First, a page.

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The newsletter articles on this page provide valuable information on timely and interesting financial issues across a variety of subject areas, including retirement, investments, personal finance, annuities, insurance, taxes, college, and government benefits.


Assessing Portfolio Performance: Choose Your Benchmarks Wisely
Estate Planning Strategies in a Low-Interest-Rate Environment
Give Your Retirement Plan an Annual Checkup
Do I have to pay an additional tax on investment income?
How can I manage the net investment income tax?


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How can I manage the net investment income tax?

If you are subject to the 3.8% net investment income tax, there are strategies that may help you manage that tax. The tax is applied to the lesser of your net investment income or the amount by which your modified adjusted gross income (MAGI) exceeds the applicable income tax threshold. MAGI is basically adjusted gross income plus any associated foreign earned income exclusion. Any strategy you consider should be directed at the appropriate target.

If your net investment income is greater than your MAGI over the threshold, then your focus should be aimed at reducing your MAGI. Conversely, if your MAGI over the threshold is greater than your net investment income, you should try to reduce your net investment income.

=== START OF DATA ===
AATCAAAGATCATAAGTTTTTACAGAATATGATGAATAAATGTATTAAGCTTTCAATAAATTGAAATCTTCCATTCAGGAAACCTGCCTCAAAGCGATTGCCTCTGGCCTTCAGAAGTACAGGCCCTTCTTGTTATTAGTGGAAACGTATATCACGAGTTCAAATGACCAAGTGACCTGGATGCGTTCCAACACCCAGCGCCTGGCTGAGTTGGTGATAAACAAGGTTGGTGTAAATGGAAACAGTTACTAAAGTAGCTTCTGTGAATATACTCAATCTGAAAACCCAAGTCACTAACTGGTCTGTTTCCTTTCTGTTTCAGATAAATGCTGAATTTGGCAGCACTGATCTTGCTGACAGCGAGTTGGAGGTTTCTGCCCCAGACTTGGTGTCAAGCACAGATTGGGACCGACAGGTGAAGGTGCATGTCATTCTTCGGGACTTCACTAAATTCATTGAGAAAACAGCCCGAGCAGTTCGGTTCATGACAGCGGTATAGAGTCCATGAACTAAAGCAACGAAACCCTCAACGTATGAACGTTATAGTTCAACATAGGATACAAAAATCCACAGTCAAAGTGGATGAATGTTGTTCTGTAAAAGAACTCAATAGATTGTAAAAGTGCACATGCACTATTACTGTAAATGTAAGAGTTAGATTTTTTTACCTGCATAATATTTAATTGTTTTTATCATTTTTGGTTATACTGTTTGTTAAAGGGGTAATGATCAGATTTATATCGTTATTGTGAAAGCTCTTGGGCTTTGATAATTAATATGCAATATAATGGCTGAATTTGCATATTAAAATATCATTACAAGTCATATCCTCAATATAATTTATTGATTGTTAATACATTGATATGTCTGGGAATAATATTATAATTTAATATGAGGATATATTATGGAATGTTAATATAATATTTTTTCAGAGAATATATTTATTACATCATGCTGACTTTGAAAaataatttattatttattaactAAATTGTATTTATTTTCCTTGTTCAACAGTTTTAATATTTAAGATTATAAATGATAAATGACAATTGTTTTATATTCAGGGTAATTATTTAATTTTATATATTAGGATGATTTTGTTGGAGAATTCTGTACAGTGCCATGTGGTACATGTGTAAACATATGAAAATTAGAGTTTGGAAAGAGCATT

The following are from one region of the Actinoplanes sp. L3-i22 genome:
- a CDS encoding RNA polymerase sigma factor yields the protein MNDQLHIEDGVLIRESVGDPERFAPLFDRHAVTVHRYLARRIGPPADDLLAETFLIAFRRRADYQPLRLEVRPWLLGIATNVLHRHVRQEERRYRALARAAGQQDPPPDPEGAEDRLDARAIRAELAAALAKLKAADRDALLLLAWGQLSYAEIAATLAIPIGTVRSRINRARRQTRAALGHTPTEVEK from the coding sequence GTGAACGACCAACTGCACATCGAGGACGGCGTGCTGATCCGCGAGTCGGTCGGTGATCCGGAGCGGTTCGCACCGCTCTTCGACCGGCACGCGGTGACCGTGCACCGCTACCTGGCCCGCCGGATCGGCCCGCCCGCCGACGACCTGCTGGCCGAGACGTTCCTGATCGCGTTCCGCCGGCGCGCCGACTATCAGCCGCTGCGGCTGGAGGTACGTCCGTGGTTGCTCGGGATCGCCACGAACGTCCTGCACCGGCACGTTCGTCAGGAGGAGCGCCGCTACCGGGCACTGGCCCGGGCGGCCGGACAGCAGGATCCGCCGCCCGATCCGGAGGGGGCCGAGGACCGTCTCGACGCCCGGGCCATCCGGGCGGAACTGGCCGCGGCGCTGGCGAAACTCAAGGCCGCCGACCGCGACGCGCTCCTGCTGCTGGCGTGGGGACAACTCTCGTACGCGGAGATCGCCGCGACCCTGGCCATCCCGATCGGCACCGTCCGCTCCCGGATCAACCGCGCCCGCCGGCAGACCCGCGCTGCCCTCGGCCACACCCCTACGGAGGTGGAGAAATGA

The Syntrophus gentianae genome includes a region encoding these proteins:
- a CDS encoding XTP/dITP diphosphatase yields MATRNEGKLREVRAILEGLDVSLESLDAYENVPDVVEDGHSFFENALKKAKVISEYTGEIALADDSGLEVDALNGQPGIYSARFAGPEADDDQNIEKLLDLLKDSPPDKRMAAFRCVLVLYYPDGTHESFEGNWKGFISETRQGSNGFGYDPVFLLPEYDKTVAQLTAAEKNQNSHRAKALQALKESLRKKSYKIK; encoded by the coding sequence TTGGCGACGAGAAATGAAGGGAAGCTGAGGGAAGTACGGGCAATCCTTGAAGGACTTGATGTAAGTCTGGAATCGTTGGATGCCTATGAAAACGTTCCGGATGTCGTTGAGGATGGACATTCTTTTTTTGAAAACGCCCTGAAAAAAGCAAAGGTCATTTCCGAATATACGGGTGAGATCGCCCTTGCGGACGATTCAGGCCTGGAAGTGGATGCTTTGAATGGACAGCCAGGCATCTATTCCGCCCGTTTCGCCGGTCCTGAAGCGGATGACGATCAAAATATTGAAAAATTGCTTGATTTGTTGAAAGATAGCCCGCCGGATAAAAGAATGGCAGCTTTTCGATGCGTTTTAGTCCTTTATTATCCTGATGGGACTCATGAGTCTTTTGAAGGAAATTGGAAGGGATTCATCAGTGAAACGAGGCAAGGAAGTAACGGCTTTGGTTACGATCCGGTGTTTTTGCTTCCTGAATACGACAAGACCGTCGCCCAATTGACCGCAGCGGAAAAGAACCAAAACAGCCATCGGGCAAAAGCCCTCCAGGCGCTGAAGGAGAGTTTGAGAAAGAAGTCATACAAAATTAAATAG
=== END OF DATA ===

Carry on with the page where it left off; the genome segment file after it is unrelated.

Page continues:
Here are a few strategies that may help you manage the net investment income tax:

  • Before selling appreciated securities, consider whether you can offset the gain with capital losses. Likewise, if you have any capital loss carryforwards, you should review your portfolio for capital gain opportunities to make use of the capital losses.
  • Consider gifts of appreciated securities to tax-qualified charities.
  • If passive income is from a business, offset passive income with passive losses. If you don't have passive losses, you may be able to convert the passive income to non-passive income (not subject to the tax) by becoming more active in the business.
  • You may be able to reduce your MAGI by increasing contributions to a traditional IRA, 401(k), or 403(b).
  • Consider investments that may have growth potential but typically do not generate dividends.
  • Generally, any gains in tax-deferred annuities and cash value life insurance are not reportable as income unless withdrawn, which may help reduce both your MAGI and your net investment income.

While any of these alternatives may help reduce your net investment income or your MAGI, they may also affect your financial planning. So before implementing strategies to reduce or eliminate exposure to the net investment income tax, consult with a tax professional to help with your specific situation.

 
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